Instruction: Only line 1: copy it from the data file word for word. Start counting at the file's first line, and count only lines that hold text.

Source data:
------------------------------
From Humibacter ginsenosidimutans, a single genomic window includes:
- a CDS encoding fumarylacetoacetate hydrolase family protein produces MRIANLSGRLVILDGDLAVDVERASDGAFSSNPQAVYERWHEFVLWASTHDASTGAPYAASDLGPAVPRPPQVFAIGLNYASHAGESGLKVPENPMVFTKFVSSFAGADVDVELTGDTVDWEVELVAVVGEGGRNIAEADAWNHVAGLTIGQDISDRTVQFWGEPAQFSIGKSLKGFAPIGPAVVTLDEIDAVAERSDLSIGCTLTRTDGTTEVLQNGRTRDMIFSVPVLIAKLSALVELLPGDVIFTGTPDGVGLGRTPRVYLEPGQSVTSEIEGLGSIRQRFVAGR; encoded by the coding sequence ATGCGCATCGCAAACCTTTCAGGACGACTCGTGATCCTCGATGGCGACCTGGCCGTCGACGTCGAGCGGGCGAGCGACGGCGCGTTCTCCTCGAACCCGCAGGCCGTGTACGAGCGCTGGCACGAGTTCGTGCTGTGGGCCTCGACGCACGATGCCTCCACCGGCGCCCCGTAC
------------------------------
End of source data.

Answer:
From Humibacter ginsenosidimutans, a single genomic window includes: